Over the last few years, energy consumers and building owners have been confronted with several internet and phone scams. An “agent” will impersonate a utility company, or reaches out representing an unqualified Energy Supply Company (ESCO). These methods have been successful, in part, because these agents can be quite convincing and often use energy jargon to appear knowledgeable and reliable.

Identifying the Utility

A New York City client of Bright Power recently received a phone call from someone claiming to represent Con Ed, a local utility company. As our client describes, “We had past experience with Con Ed concerning overdue or misapplied payments. This made the extremely aggressive demand for a $2,000 cash payment to prevent a power shut off in less than an hour, actually sound plausible. Our first response was to seek the immediate and helpful assistance of Bright Power, who quickly investigated and confirmed the paid status of our accounts. The administrative assistant, who received the original call, confirmed thereafter that there was no shutoff pending with Con Ed.”

We were able to quickly identify the scam and avoid a $2,000 false charge. To help protect your business from these claims, here are a few basic red flags:

  1. Be wary of requests for Tax IDs, credit card numbers, utility account numbers or protected information.
  2. Question sudden or pressured monetary requests. Utilities and most reputable businesses do not operate this way.
  3. Verify employee IDs prior to providing information or payment. Con Ed employees, for example, are required to have company IDs accessible.

Buying With a Reputable ESCO

There are many trustworthy Energy Supply Companies (ESCOs) that Bright Power works with that prove to be valued business partners in controlling energy costs. On the other hand, there are many unreliable ESCOs and energy brokers that use tactics that inevitably cause consumers to pay more in the long run.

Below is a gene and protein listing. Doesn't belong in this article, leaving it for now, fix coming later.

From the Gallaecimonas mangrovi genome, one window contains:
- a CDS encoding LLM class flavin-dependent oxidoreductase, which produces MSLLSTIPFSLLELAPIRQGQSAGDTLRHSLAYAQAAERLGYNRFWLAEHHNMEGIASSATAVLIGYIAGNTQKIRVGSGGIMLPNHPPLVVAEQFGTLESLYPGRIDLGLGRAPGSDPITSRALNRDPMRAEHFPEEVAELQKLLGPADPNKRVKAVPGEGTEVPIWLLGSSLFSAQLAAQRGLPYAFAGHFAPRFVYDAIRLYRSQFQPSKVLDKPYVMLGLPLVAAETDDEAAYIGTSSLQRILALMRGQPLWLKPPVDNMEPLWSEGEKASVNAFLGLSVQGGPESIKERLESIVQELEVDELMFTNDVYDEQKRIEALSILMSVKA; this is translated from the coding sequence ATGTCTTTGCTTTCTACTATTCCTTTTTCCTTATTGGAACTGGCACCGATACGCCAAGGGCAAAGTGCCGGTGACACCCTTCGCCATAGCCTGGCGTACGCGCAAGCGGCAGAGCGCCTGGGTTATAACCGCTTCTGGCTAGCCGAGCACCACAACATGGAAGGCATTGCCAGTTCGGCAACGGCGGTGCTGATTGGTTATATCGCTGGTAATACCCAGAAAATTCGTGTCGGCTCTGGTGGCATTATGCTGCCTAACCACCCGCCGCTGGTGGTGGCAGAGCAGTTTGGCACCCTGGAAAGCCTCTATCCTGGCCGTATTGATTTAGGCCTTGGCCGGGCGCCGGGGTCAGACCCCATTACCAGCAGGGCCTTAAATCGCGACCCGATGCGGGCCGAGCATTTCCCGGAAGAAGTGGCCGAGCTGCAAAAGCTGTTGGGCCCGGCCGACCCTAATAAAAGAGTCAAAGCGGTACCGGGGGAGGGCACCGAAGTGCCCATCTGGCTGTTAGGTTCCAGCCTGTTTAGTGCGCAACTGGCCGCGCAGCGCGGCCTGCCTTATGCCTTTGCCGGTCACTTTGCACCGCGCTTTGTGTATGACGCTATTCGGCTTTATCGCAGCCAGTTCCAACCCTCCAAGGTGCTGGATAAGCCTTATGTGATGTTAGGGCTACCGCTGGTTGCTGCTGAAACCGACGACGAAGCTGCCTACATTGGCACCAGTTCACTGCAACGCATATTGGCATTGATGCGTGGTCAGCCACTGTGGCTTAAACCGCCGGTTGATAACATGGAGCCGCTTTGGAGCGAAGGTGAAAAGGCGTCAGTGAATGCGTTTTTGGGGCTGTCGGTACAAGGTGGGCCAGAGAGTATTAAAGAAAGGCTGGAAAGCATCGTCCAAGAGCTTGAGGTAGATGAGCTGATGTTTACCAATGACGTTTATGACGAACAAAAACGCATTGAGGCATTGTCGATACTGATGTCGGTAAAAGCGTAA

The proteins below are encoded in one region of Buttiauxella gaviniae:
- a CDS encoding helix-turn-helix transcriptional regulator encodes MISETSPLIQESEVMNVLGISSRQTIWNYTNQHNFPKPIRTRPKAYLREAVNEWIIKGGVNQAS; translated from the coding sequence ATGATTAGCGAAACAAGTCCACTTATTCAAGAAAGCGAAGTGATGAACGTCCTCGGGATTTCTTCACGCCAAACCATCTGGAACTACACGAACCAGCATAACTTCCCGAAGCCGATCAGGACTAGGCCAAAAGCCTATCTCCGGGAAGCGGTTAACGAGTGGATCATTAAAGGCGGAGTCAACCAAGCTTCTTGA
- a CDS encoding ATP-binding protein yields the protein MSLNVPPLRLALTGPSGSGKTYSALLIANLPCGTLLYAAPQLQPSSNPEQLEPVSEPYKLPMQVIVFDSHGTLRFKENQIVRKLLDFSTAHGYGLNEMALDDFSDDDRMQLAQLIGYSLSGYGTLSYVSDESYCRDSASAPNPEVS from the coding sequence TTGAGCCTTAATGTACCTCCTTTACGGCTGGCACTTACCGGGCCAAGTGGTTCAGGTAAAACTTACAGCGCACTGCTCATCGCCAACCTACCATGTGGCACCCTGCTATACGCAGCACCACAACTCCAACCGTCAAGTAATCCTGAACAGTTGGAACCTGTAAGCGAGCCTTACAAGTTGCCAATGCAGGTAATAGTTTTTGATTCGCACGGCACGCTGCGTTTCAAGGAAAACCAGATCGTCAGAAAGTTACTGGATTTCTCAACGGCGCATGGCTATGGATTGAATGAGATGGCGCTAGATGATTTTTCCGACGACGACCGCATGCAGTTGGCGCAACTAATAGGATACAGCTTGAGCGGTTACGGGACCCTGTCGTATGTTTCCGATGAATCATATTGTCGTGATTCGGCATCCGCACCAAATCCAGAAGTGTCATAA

Recently, a Bright Power client was approached by an ESCO and convinced to sign up for “a great rate for three years” over the phone.  The client asked us to review the contract after the fact, and we identified some major issues. Luckily, we were within the three day cancellation window and assisted our client in withdrawing from the costly supply contract. We then locked them into a better rate via a transparent and market-based bid process, resulting in a savings of $18,000 from the original phone contract.

Always be careful with any phone call from an unfamiliar ESCO or energy broker. Unscrupulous agents have been pushing clients to contract their accounts through recorded sales calls and rushed decisions. Some will even enroll the account without your consent, a practice also known as “slamming.”

Pressing pause on an energy purchasing strategy until you feel confident and knowledgeable in your direction will lend to a favorable outcome.

How to Protect Your Accounts

  • Designate one or two of your employees, who are well informed, to discuss all energy matters with the utilities or ESCOs.
  • Consider using experienced and reliable consultants or brokers that can provide guidance, support, and clarity in this jargon-filled and continuously changing energy supply world.
  • Check out Con Ed’s #STOPSCAMS for more helpful information on protecting your energy accounts.